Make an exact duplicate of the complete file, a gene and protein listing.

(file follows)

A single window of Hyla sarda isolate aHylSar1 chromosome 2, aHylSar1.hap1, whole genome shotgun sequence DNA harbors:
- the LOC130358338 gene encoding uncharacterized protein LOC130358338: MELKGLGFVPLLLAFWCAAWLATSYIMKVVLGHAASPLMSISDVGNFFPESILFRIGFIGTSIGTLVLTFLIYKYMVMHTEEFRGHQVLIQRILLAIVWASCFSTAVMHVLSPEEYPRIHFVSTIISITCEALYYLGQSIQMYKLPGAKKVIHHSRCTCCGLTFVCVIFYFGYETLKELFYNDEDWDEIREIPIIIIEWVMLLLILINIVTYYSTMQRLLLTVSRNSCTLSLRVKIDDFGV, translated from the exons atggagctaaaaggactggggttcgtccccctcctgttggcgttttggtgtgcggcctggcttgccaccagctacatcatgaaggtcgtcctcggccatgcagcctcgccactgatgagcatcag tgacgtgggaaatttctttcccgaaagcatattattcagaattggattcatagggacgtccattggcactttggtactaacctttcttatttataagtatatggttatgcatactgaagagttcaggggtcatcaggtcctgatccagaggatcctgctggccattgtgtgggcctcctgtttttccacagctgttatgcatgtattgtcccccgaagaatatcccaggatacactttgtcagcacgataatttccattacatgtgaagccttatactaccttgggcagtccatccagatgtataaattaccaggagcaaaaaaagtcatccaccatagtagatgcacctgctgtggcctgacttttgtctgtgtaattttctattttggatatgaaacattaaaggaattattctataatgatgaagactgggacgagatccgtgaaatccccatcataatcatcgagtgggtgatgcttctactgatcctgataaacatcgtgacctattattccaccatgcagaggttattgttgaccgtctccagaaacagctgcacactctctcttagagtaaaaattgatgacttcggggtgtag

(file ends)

A single window of Hyla sarda isolate aHylSar1 chromosome 2, aHylSar1.hap1, whole genome shotgun sequence DNA harbors:
- the LOC130358338 gene encoding uncharacterized protein LOC130358338: MELKGLGFVPLLLAFWCAAWLATSYIMKVVLGHAASPLMSISDVGNFFPESILFRIGFIGTSIGTLVLTFLIYKYMVMHTEEFRGHQVLIQRILLAIVWASCFSTAVMHVLSPEEYPRIHFVSTIISITCEALYYLGQSIQMYKLPGAKKVIHHSRCTCCGLTFVCVIFYFGYETLKELFYNDEDWDEIREIPIIIIEWVMLLLILINIVTYYSTMQRLLLTVSRNSCTLSLRVKIDDFGV, translated from the exons atggagctaaaaggactggggttcgtccccctcctgttggcgttttggtgtgcggcctggcttgccaccagctacatcatgaaggtcgtcctcggccatgcagcctcgccactgatgagcatcag tgacgtgggaaatttctttcccgaaagcatattattcagaattggattcatagggacgtccattggcactttggtactaacctttcttatttataagtatatggttatgcatactgaagagttcaggggtcatcaggtcctgatccagaggatcctgctggccattgtgtgggcctcctgtttttccacagctgttatgcatgtattgtcccccgaagaatatcccaggatacactttgtcagcacgataatttccattacatgtgaagccttatactaccttgggcagtccatccagatgtataaattaccaggagcaaaaaaagtcatccaccatagtagatgcacctgctgtggcctgacttttgtctgtgtaattttctattttggatatgaaacattaaaggaattattctataatgatgaagactgggacgagatccgtgaaatccccatcataatcatcgagtgggtgatgcttctactgatcctgataaacatcgtgacctattattccaccatgcagaggttattgttgaccgtctccagaaacagctgcacactctctcttagagtaaaaattgatgacttcggggtgtag